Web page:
Ibn Khurradadhbih, apparently a postal official at the time, wrote one of the very first travel guides. The form later became popular in Arabic literature through the works of ibn Hawqal, ibn Fadlan, al-Istakhri, al-Muqaddasi, al-Idrisi as well as those of Ibn Battûta including the journeys remained memorable. These works gave a fascinating vision of the many cultures of the vast Islamic world and also offered prospects for the conversion of non-Muslim peoples at the ends of the empire. They also publicized the extent to which Muslims had become a leading trading power.
Biographies, Chronicles and Travel Reports
Apart from the first biographies of Muhammad, the first major biographer to deepen characters rather than limit himself to writing hymns of praise was al-Baladhuri who, with his Kitab ansab al-ashraf or “Book of genealogies of nobles” , presents a real collection of biographies. Another important biographical dictionary was started by ibn Khallikan and then completed by al-Safadi. Finally Kitab al-I’tibar, which tells us about the life of Usamah ibn Munqidh and his experience of the battles of the crusades, was one of the first important autobiographies.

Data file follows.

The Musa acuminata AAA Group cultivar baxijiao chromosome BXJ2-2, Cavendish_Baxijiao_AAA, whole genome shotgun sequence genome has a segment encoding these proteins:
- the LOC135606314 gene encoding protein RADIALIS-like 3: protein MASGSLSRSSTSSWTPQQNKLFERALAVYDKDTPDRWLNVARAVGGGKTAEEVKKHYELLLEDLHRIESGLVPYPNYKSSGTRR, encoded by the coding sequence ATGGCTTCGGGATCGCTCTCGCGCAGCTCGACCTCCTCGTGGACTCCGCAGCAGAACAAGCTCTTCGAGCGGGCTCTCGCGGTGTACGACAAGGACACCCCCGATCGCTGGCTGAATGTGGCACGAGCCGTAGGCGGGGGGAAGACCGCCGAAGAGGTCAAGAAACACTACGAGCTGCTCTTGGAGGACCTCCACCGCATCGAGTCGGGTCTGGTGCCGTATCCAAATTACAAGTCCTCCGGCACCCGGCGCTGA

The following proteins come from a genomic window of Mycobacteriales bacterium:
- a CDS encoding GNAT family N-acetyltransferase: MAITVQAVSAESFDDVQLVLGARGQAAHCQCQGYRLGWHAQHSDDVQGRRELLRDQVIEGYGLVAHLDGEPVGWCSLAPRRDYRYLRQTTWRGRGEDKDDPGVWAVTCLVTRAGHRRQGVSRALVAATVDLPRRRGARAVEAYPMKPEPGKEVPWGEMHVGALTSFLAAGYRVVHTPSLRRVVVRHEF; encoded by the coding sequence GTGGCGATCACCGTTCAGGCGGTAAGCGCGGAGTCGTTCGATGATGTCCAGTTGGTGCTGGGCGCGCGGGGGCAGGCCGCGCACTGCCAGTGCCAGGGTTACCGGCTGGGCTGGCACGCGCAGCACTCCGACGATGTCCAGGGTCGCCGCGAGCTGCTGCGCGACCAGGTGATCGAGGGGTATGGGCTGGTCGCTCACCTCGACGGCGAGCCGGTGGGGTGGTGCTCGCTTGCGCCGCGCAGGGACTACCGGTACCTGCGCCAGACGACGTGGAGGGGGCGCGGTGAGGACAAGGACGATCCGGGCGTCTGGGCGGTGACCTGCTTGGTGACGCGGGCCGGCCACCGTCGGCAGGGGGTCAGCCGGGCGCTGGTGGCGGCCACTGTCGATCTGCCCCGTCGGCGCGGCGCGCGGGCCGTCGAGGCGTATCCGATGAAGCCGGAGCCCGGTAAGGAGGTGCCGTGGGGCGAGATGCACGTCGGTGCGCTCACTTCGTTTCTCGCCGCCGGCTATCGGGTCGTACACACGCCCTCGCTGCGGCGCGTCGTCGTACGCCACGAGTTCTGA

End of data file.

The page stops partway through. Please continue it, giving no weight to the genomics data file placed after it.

Most often, these works took the form of reports teeming with geographic and historical details. They gave birth to a full-fledged literary genre which is called in Arabic: rihla (which translates means “journey”.) Some writers focused on history in general, such as al-Ya’qubi and al-Tabari , while others focused on specific periods and places, such as ibn al-Azraq which relates the history of Mecca or ibn Abi Tahir Tayfur which wrote that of Baghdad. Among Arab historians, ibn Khaldun is considered to be the greatest thinker. His column Muqaddima, which takes the object of studying society, is a founding text of sociology and the Arab economy.